Night Of The Ghouls; Revenge Of The Dead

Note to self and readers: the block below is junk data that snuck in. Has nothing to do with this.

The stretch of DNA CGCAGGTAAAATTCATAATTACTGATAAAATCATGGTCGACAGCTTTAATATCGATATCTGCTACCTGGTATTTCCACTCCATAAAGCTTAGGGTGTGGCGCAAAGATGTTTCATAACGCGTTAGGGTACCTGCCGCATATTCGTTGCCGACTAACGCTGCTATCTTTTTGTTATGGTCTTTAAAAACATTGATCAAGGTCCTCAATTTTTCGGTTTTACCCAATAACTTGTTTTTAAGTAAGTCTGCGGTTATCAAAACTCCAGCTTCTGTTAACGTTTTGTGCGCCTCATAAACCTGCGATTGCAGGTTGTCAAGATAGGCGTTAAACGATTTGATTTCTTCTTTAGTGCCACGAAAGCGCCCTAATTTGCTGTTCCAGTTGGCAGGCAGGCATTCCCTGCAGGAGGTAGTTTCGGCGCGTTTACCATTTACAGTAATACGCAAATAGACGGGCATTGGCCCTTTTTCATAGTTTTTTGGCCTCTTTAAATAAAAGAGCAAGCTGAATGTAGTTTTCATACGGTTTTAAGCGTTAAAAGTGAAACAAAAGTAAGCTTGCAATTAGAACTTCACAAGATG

2748. NIGHT OF THE GHOULS (Revenge Of The Dead) (1960-USA). With CRISWELL, TOR JOHNSON, VAMPIRA. Directed, produced and written by EDWARD D. WOOD, JR. Connoisseurs of ultra-bad cinema will not want to miss this astonishingly awful, yet mind-boggingly funny latter-career effort from the one and only Edward D. Wood, Jr. just for openers, it is introduced and narrated by Wood regular, Criswell from inside a coffin! He explains that the scenario he is about to relate is “so astonishing that some of you may faint.” It is the story of strange creatures who were “once human,” but now are “monsters in a world between the living and the dead. Monsters to be pitied. Monsters to be despised.” He adds that the “major horror of our time” is neither juvenile delinquency nor highway fatalities, but the existence of ghost-like creatures who have been brought back from the dead. Furthermore, he declares that the authorities and media have entered into a conspiracy to keep this information from the public! As the story unfolds and these monsters are seen wreaking hilarious havoc, a life-and-death question arises: Could they be the creations of the infamous Dr. Acula, who conducts seances in which the voices of the dead are resurrected so that they may relate their afterlife experiences to the living? Detective Lieutenant Daniel Bradford, in charge of “special investigations,” sets out to find the answer. His subordinate is comically inept, Patrolman Paul Kelton. Wood means to have you shivering in your seat as you hear “the scream of the white ghost.” Instead, you will be shaking with laughter. Add to the mix some unintentionally funny performances, beginning with the one offered by the actress cast as the elderly lady in the police station who utters, “Oh, that horrible thing…and those long fingers.” Wrestler-turned-actor, Tor Johnson is a riot as Lobo, a hulking creature. Plus, Wood even makes a cameo appearance as a corpse! The off-screen story of this film is equally amazing. It remained unseen for almost a quarter of a century after it was filmed because poor Ed Wood was unable to fork up sufficient funds to have his footage processed! The lab that developed the prints protected its own reputation with the credit “Developed as directed by Film Service Laboratory.” Finally, one of the film’s credits has to be among the strangest in screen history. It is that of the executive producer: “Major J.C. Foxworthy, U.S.M.C.R., RET.” 70 minutes. Horror